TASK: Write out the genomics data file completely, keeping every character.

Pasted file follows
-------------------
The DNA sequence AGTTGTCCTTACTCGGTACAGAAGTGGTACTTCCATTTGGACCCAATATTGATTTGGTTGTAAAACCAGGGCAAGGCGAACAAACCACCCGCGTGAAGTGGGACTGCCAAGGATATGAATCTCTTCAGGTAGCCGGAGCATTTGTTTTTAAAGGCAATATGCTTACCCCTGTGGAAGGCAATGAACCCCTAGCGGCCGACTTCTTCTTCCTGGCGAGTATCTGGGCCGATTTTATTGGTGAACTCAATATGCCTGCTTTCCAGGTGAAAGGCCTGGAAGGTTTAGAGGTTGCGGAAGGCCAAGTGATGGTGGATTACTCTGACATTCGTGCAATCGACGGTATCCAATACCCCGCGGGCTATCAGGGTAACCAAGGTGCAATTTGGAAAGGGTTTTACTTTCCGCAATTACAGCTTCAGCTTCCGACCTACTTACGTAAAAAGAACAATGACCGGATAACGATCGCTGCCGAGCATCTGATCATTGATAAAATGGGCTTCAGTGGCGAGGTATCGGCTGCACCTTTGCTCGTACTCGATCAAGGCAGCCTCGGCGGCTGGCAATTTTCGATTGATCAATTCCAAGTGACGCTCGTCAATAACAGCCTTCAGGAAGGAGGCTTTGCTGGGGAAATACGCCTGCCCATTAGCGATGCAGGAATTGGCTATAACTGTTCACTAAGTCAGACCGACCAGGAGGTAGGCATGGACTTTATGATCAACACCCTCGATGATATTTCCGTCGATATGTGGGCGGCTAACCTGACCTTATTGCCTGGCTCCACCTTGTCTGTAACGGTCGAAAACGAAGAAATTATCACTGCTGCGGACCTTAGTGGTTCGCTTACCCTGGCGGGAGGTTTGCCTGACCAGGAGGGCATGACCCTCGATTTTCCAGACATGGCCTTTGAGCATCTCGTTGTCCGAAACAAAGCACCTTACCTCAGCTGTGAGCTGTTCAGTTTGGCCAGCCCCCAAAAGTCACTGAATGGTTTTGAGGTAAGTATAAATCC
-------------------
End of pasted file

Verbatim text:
The DNA sequence AGTTGTCCTTACTCGGTACAGAAGTGGTACTTCCATTTGGACCCAATATTGATTTGGTTGTAAAACCAGGGCAAGGCGAACAAACCACCCGCGTGAAGTGGGACTGCCAAGGATATGAATCTCTTCAGGTAGCCGGAGCATTTGTTTTTAAAGGCAATATGCTTACCCCTGTGGAAGGCAATGAACCCCTAGCGGCCGACTTCTTCTTCCTGGCGAGTATCTGGGCCGATTTTATTGGTGAACTCAATATGCCTGCTTTCCAGGTGAAAGGCCTGGAAGGTTTAGAGGTTGCGGAAGGCCAAGTGATGGTGGATTACTCTGACATTCGTGCAATCGACGGTATCCAATACCCCGCGGGCTATCAGGGTAACCAAGGTGCAATTTGGAAAGGGTTTTACTTTCCGCAATTACAGCTTCAGCTTCCGACCTACTTACGTAAAAAGAACAATGACCGGATAACGATCGCTGCCGAGCATCTGATCATTGATAAAATGGGCTTCAGTGGCGAGGTATCGGCTGCACCTTTGCTCGTACTCGATCAAGGCAGCCTCGGCGGCTGGCAATTTTCGATTGATCAATTCCAAGTGACGCTCGTCAATAACAGCCTTCAGGAAGGAGGCTTTGCTGGGGAAATACGCCTGCCCATTAGCGATGCAGGAATTGGCTATAACTGTTCACTAAGTCAGACCGACCAGGAGGTAGGCATGGACTTTATGATCAACACCCTCGATGATATTTCCGTCGATATGTGGGCGGCTAACCTGACCTTATTGCCTGGCTCCACCTTGTCTGTAACGGTCGAAAACGAAGAAATTATCACTGCTGCGGACCTTAGTGGTTCGCTTACCCTGGCGGGAGGTTTGCCTGACCAGGAGGGCATGACCCTCGATTTTCCAGACATGGCCTTTGAGCATCTCGTTGTCCGAAACAAAGCACCTTACCTCAGCTGTGAGCTGTTCAGTTTGGCCAGCCCCCAAAAGTCACTGAATGGTTTTGAGGTAAGTATAAATCC